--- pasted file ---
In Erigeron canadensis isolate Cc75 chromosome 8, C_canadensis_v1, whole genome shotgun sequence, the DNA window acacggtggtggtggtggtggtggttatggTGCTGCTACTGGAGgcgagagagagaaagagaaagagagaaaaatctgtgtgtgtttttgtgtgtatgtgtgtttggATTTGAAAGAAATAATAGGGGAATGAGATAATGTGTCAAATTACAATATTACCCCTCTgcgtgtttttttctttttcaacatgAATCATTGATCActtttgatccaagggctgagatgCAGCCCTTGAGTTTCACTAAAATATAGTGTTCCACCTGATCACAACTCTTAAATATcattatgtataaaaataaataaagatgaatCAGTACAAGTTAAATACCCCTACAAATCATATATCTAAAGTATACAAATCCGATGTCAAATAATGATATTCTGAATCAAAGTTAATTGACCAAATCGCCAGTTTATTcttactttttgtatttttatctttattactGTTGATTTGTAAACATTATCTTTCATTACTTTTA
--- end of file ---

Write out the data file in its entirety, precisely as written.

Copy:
In Erigeron canadensis isolate Cc75 chromosome 8, C_canadensis_v1, whole genome shotgun sequence, the DNA window acacggtggtggtggtggtggtggttatggTGCTGCTACTGGAGgcgagagagagaaagagaaagagagaaaaatctgtgtgtgtttttgtgtgtatgtgtgtttggATTTGAAAGAAATAATAGGGGAATGAGATAATGTGTCAAATTACAATATTACCCCTCTgcgtgtttttttctttttcaacatgAATCATTGATCActtttgatccaagggctgagatgCAGCCCTTGAGTTTCACTAAAATATAGTGTTCCACCTGATCACAACTCTTAAATATcattatgtataaaaataaataaagatgaatCAGTACAAGTTAAATACCCCTACAAATCATATATCTAAAGTATACAAATCCGATGTCAAATAATGATATTCTGAATCAAAGTTAATTGACCAAATCGCCAGTTTATTcttactttttgtatttttatctttattactGTTGATTTGTAAACATTATCTTTCATTACTTTTA